Carprofen For Dogs: Safe Dosages and Uses
Just as people age, so do our pets. And seeing your beloved family pet in pain can make you feel quite helpless.
For dogs experiencing increased pain and inflammation, dog owners can take comfort in knowing there is medication that can alleviate their dog’s suffering. And with many pet insurance plans covering the cost of the medication, it could be an affordable solution to your furry friend’s aches and pains.
What is Carprofen (Rimadyl) for Dogs?
Carprofen, also known by the brand name Rimadyl, is a non-steroidal anti-inflammatory drug (NSAID), similar to ibuprofen for humans, but is used in veterinary medicine.
Owners should never give their dogs human NSAIDs, including ibuprofen and aspirin, which can cause toxicity in dogs, according to the Pet Poison Helpline.
Carprofen, which comes in caplets, chewable tablets and injectable formula, has been approved by the FDA to manage pain and inflammation associated with osteoarthritis and acute pain due to orthopedic surgery in dogs. Other common brand names for carprofen include Canidryl, Carprox, Carprodyl, Carprieve, Levafen, Norocarp, Novox, Quellin, Rimifin, Rovera, Rycarfa and Vetprofen.
Is Carprofen (Rimadyl) Safe to Give to Dogs?
When given at the prescribed dosage, carprofen is generally safe to give to dogs, says Dr. Michael Fleck, D.V.M., veterinarian and co-host of the nationally syndicated radio show, The Pet Buzz.
“Carprofen still serves as one of the most popular NSAIDs of choice prescribed by veterinarians because of its reputation of being safe,” Fleck wrote in an email to Forbes Advisor. “[It] has a predictable effective performance and familiarity with repeated use.”
Carprofen is not addictive and has been proven to successfully relieve pain, inflammation and fever in dogs.
Owners should follow their veterinarian’s directions when administering carprofen to their dog to avoid any complications or adverse reactions.
What Is Carprofen (Rimadyl) Used for in Dogs?
Carprofen is used primarily for pain relief for dogs who suffer from hip dysplasia, osteoarthritis, post-surgical pain, acute or chronic pain and inflammation.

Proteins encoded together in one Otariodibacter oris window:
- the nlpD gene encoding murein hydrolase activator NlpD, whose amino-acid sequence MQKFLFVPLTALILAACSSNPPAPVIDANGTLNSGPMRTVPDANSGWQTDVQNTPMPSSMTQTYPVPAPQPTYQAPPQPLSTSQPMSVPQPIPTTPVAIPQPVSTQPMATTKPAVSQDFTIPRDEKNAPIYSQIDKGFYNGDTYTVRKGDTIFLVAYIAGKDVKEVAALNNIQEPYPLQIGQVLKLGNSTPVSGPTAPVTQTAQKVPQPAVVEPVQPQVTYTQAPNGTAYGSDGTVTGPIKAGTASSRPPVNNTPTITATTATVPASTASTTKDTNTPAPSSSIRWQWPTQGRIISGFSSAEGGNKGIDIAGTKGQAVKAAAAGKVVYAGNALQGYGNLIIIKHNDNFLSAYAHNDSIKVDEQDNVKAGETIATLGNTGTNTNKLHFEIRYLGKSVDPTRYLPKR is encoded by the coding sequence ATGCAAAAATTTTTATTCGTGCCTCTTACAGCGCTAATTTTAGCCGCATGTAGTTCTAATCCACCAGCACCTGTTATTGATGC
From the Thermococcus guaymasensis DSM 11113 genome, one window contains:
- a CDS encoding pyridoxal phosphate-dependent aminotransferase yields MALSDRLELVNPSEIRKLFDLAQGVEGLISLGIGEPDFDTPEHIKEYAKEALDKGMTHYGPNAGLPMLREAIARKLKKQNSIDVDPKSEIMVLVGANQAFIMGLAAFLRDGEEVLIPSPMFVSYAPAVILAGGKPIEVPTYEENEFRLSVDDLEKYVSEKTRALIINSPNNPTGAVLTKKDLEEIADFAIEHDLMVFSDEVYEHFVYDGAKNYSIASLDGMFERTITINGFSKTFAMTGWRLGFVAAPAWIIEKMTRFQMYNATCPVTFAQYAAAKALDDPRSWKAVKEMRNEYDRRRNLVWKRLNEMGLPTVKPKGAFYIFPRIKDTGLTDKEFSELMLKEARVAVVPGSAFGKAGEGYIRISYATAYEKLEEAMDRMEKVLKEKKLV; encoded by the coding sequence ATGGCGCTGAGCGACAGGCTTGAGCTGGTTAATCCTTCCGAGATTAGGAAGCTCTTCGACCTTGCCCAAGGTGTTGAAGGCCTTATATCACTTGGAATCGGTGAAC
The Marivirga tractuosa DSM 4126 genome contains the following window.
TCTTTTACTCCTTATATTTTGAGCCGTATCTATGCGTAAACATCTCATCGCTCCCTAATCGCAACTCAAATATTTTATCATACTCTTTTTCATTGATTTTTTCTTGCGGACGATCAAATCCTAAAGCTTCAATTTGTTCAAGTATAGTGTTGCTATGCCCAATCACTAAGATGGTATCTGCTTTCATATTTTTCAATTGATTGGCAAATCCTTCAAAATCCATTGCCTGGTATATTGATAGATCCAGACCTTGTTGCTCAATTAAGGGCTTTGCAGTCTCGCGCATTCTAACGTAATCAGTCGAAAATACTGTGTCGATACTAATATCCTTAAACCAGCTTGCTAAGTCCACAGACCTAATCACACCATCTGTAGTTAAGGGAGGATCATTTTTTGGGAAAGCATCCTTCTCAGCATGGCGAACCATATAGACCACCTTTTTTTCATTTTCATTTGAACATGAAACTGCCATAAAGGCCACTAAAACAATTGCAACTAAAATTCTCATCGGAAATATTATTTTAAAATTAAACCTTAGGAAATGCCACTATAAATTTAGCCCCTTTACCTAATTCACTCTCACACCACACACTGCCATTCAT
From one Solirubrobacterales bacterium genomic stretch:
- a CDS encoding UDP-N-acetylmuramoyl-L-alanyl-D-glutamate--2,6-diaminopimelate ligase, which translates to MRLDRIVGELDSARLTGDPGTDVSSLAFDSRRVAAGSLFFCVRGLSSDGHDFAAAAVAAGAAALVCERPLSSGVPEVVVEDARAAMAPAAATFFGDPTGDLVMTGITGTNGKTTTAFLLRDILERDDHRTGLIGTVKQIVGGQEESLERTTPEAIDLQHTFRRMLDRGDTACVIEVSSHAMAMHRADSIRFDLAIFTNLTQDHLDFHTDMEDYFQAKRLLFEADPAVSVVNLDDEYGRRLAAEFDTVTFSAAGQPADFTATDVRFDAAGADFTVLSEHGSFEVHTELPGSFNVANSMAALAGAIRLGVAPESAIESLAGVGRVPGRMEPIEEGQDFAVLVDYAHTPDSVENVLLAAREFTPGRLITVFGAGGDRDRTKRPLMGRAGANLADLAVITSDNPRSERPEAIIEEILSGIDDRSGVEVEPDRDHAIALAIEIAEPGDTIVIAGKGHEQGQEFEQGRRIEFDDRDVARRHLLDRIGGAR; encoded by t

There are typically two reasons a veterinarian will prescribe carprofen for your dog:
- For chronic pain management, especially for dogs with osteoarthritis
- For post-surgical pain management and inflammation
Like all NSAIDs, carprofen can help treat inflammation and reduce pain and fevers.. As a result, it can help improve your pet’s mobility.
According to the Cornell University College of Veterinary Medicine, not all dogs will respond the same way to taking NSAIDs. But those who do experience pain relief, usually see improvement within a matter of days. Keep in mind that once the NSAID is discontinued, your dog’s pain and inflammation may come back.
When Owners Can Give Carprofen (Rimadyl) to Dogs
If your veterinarian prescribes your dog carprofen for pain management, it’s critical to follow the prescribed orders.
The veterinarian will provide detailed instructions on how often and specifically how to administer your dog’s dosage. Each dog’s dose will be specific to their medical needs.
“Because carprofen is generally prescribed for medically compromised or aging pets, veterinarians will generally recommend physical exams including blood panels to review the integrity of blood corpuscles, kidney and liver function,” Fleck says.
Before prescribing the medication, your vet will likely obtain the following information, in addition to conducting a full exam:
- The signs of pain and inflammation you’ve observed in your pet (i.e., limping, stiffness)
- Your dog’s weight and exercise management plan
- Any medical problems or allergies your dog might have
- All medications your dog currently takes
- If your dog is pregnant
When Owners Shouldn’t Give Carprofen to Dogs
Owners should always consult with their veterinarian and be sure to share all medications their dog is taking to ensure there are no dangerous interactions with carprofen.
“Owners should not give carprofen to dogs with pre-existing liver or kidney issues, or those allergic to NSAIDs,” says Dr. Michael Thompson, D.V.M., founder and leading veterinarian with Pets Food Safety, an online resource about consumption safety in dogs.